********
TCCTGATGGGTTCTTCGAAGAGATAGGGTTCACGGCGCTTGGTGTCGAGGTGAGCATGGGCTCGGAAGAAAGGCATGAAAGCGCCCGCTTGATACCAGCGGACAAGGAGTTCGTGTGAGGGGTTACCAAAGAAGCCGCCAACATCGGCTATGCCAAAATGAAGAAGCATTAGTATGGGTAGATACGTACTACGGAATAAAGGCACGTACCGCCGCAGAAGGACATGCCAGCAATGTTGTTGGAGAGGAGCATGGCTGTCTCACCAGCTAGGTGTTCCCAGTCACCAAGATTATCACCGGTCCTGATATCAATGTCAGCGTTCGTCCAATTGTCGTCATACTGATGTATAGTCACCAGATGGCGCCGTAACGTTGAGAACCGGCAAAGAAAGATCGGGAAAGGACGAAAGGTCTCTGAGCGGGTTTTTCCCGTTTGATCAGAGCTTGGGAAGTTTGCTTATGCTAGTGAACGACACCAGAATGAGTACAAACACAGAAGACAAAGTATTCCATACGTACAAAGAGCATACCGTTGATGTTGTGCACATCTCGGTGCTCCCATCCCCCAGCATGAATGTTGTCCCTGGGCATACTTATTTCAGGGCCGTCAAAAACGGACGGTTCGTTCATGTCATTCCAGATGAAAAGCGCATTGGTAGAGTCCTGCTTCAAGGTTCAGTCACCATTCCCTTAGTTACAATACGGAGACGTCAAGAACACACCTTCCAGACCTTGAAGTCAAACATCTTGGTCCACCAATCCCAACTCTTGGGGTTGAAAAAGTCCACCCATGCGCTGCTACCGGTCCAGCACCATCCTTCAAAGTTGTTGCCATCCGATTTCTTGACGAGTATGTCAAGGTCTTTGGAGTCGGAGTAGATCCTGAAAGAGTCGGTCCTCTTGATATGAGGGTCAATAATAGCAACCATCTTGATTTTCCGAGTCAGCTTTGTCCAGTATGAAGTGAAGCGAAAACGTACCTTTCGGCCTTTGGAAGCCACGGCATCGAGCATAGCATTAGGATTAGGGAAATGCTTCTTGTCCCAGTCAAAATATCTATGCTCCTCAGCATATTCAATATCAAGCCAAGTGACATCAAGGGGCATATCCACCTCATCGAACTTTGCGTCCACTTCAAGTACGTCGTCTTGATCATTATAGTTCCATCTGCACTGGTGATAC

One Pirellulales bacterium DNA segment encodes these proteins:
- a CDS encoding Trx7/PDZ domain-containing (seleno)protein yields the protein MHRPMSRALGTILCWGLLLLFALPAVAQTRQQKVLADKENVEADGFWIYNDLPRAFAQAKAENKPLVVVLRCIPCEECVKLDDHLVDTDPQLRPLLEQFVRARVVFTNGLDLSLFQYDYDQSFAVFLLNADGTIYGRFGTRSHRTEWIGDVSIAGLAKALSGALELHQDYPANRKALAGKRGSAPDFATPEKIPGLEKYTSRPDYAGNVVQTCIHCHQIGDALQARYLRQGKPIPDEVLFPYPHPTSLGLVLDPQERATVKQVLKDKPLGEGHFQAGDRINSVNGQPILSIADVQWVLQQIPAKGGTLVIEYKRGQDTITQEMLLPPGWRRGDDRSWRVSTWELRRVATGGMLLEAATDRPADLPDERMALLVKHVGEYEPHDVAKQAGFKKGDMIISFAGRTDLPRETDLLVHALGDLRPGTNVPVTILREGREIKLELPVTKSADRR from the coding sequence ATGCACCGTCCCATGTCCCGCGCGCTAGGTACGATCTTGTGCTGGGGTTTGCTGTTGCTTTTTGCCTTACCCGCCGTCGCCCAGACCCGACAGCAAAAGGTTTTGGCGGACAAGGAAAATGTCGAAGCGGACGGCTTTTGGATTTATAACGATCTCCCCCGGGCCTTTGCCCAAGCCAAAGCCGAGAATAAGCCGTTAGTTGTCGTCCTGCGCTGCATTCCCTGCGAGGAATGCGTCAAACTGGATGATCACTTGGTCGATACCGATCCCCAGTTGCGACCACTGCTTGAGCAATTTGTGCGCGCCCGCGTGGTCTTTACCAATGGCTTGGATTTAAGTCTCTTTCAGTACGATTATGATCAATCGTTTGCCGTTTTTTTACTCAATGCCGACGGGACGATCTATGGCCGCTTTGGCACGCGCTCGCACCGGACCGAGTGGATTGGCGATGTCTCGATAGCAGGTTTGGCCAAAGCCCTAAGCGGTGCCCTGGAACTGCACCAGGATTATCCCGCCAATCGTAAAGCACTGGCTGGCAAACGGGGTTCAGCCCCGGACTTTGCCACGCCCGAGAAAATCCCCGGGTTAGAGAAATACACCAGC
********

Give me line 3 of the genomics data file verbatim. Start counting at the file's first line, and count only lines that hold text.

- a CDS encoding Trx7/PDZ domain-containing (seleno)protein yields the protein MHRPMSRALGTILCWGLLLLFALPAVAQTRQQKVLADKENVEADGFWIYNDLPRAFAQAKAENKPLVVVLRCIPCEECVKLDDHLVDTDPQLRPLLEQFVRARVVFTNGLDLSLFQYDYDQSFAVFLLNADGTIYGRFGTRSHRTEWIGDVSIAGLAKALSGALELHQDYPANRKALAGKRGSAPDFATPEKIPGLEKYTSRPDYAGNVVQTCIHCHQIGDALQARYLRQGKPIPDEVLFPYPHPTSLGLVLDPQERATVKQVLKDKPLGEGHFQAGDRINSVNGQPILSIADVQWVLQQIPAKGGTLVIEYKRGQDTITQEMLLPPGWRRGDDRSWRVSTWELRRVATGGMLLEAATDRPADLPDERMALLVKHVGEYEPHDVAKQAGFKKGDMIISFAGRTDLPRETDLLVHALGDLRPGTNVPVTILREGREIKLELPVTKSADRR from the coding sequence ATGCACCGTCCCATGTCCCGCGCGCTAGGTACGATCTTGTGCTGGGGTTTGCTGTTGCTTTTTGCCTTACCCGCCGTCGCCCAGACCCGACAGCAAAAGGTTTTGGCGGACAAGGAAAATGTCGAAGCGGACGGCTTTTGGATTTATAACGATCTCCCCCGGGCCTTTGCCCAAGCCAAAGCCGAGAATAAGCCGTTAGTTGTCGTCCTGCGCTGCATTCCCTGCGAGGAATGCGTCAAACTGGATGATCACTTGGTCGATACCGATCCCCAGTTGCGACCACTGCTTGAGCAATTTGTGCGCGCCCGCGTGGTCTTTACCAATGGCTTGGATTTAAGTCTCTTTCAGTACGATTATGATCAATCGTTTGCCGTTTTTTTACTCAATGCCGACGGGACGATCTATGGCCGCTTTGGCACGCGCTCGCACCGGACCGAGTGGATTGGCGATGTCTCGATAGCAGGTTTGGCCAAAGCCCTAAGCGGTGCCCTGGAACTGCACCAGGATTATCCCGCCAATCGTAAAGCACTGGCTGGCAAACGGGGTTCAGCCCCGGACTTTGCCACGCCCGAGAAAATCCCCGGGTTAGAGAAATACACCAGC